InfoQ: Why is it so difficult to allocate activities like tooling, training, etc?
Roden and Williams: Often teams that become more self-sufficient will start to take control of and explore options, for example getting the most appropriate tooling and training there is. This is a great thing to have happen.
However, when we work at some scale, within a department or organisation, locally optimising for one team and set of circumstances, at the cost of other things, may not be an equitable trade off. So, if we end up with a thousand different tools and technologies to curate licenses for, versions for and most importantly skills alignment for, this may not be a wise choice for the overall organisation.
Some centralised decision making can be beneficial to the overall organisation, particularly when paying consideration for something that serves everyone well whilst allowing for the exceptions that prove every rule and being flexible to some needs. By this we mean don’t mandate that everyone has to use exactly the same tool, just because it sounds like a similar job. Where there are legitimate reasons for varying, consider these, but vary them based on sound economic reasoning, not just magpie syndrome (following the desire to chase new and shiny pieces of technology).
InfoQ: What would the difference in testing strategy be for test managers in agile?
Roden and Williams: Firstly it is worth stating when we say test strategy we usually refer to the long lived approach to testing that a given team or department in a given context adopt. It covers their principles, processes, ways of designing and implementing types and techniques of testing, automation, risk coverage, view on quality and other similar things.
In previous times, test strategies were quite often weighty tomes used to capture everything a test manager knew about testing, their magnum opus. After creation they would be put on display for a bit before being placed carefully on the shelf and forgotten about.
Test strategies, even documented ones, are still very relevant in agile teams. They often require very broad and deep knowledge of testing to drive good behaviours, which is the domain of the test manager. The trick is to treat them as living documentation, that live, breathe and grow along with the teams and people who use them. This means keeping them concise, usable, appropriate and written in a format and medium that encourages regular use, extension and amendment as ways of working change.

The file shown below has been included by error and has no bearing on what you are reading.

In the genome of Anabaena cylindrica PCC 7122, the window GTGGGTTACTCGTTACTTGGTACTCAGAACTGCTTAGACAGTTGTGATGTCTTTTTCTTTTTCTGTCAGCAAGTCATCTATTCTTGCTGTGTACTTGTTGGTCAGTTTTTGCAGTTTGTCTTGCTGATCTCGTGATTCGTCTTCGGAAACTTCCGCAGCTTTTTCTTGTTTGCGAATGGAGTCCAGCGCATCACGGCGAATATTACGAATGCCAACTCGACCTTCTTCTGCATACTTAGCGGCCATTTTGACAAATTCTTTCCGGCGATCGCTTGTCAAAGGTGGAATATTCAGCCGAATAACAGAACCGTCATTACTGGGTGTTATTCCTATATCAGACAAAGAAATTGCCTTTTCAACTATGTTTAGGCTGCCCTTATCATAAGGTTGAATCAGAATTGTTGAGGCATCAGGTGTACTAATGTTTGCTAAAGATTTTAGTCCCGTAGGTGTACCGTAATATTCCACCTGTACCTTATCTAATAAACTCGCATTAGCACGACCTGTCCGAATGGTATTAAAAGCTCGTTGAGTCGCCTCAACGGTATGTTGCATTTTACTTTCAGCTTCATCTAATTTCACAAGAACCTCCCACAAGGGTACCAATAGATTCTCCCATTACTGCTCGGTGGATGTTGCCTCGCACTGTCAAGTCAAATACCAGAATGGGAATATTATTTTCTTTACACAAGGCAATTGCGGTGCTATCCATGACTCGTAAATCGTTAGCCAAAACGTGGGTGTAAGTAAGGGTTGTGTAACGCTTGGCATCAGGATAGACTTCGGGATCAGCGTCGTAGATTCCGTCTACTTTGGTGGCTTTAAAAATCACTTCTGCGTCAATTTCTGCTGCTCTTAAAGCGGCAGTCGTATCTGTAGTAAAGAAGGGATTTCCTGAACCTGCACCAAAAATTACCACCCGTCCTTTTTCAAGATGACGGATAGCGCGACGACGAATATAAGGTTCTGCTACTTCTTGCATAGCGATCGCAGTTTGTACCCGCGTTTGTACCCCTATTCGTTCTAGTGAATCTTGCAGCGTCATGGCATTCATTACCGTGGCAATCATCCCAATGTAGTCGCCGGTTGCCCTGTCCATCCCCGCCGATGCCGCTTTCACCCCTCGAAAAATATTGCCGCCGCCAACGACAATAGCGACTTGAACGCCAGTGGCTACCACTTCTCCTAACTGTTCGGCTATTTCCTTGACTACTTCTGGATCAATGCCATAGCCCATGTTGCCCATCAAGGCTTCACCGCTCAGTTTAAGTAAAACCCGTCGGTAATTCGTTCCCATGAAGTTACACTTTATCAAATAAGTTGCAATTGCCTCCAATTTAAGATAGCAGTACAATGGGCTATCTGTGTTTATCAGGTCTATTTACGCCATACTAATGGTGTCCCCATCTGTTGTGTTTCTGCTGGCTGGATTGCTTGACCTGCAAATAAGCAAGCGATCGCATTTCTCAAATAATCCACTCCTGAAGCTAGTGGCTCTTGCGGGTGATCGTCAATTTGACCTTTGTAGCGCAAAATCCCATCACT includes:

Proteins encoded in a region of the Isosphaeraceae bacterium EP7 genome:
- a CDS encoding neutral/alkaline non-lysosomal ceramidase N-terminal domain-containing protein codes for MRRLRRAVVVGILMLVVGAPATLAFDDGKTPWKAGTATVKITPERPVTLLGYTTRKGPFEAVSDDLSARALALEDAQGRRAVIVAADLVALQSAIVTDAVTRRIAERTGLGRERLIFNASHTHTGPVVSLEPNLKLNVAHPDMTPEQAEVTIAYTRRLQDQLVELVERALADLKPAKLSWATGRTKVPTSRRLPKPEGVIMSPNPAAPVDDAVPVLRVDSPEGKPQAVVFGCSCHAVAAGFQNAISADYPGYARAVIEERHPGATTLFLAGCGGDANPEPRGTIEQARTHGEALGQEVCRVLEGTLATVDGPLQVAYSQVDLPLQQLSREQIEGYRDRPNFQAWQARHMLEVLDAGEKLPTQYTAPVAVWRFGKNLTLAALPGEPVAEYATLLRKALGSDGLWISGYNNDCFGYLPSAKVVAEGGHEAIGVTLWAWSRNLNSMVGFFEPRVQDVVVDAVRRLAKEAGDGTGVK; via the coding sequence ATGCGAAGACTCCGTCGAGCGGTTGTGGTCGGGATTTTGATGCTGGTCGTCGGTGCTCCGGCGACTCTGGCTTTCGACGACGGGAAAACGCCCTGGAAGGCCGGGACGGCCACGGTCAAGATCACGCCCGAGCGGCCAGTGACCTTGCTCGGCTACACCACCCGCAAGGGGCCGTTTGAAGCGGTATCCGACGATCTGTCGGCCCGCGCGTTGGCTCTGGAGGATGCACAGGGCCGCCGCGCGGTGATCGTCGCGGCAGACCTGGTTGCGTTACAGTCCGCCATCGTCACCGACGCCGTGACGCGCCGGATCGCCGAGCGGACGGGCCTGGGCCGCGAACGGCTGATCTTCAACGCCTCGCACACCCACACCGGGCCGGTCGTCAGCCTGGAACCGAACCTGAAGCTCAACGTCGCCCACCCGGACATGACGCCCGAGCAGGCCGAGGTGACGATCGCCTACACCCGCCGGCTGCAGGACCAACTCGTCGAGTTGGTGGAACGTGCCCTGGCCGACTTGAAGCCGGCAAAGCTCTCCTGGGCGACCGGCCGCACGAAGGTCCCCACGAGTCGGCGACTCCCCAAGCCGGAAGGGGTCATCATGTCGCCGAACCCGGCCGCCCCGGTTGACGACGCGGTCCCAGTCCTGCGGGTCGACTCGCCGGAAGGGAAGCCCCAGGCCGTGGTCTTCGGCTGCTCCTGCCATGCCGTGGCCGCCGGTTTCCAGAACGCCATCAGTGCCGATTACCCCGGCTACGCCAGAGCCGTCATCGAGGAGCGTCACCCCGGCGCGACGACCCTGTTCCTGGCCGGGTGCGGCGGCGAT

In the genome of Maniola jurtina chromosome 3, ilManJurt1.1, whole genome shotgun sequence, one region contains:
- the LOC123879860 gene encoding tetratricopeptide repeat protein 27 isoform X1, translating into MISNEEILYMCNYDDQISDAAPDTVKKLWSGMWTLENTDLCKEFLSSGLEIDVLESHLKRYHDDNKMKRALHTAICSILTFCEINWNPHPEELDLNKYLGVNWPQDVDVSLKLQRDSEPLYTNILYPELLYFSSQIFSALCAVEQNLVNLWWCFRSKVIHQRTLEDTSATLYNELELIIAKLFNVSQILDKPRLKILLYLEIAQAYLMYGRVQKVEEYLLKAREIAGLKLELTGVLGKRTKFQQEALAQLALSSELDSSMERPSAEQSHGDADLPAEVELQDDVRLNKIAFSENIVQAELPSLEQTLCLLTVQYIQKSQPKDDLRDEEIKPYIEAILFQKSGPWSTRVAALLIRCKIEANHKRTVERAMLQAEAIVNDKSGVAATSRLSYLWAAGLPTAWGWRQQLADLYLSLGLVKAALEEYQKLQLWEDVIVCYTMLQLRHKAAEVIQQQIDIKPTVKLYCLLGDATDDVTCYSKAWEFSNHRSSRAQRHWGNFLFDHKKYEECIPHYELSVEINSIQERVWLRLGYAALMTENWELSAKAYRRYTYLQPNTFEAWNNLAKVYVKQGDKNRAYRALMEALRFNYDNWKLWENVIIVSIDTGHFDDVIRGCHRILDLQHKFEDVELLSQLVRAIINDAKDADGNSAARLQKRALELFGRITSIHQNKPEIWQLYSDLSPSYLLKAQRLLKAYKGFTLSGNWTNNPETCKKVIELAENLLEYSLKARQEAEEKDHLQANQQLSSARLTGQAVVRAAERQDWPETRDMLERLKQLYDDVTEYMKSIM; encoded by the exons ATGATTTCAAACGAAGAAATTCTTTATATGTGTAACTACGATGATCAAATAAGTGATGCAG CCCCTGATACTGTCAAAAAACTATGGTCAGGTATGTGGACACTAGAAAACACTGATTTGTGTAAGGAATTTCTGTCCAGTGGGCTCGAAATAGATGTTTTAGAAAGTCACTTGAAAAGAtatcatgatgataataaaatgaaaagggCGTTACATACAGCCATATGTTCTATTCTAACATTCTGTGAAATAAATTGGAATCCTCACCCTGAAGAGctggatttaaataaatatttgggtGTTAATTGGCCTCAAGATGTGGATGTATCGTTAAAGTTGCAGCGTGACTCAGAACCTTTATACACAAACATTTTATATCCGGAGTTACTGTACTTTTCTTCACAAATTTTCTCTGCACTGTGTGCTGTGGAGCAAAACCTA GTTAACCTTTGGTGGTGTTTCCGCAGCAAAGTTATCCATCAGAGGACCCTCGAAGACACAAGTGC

One example of this is below for using agile testing principles. Here are a set of principles to convey our thoughts on testing, they are common enough to be applied across multiple teams and the details underneath can be moulded to fit each team’s context.
InfoQ; Can you give an example of using a test strategy with an agile team? How did they do it, and which benefits did they get out of it?
Roden and Williams: The above principles evolved from a simple test strategy. It was more of an extension of some core team ways of working, a few wiki pages and documentation within our test automation framework. Taking a lightweight strategy can take just a couple of hours of team communication to agree and then it can evolve as living documentation.
For example, one team we were working with used a few simple principles like done means acceptance tested, collective test ownership and empirical measurements. The team measured a baseline amount of effort in regression testing, production bugs and productivity, as well as less tangible things like stakeholder confidence. The culture existed that encouraged the team to own the whole delivery stream, so these principles within the strategy had profound consequences.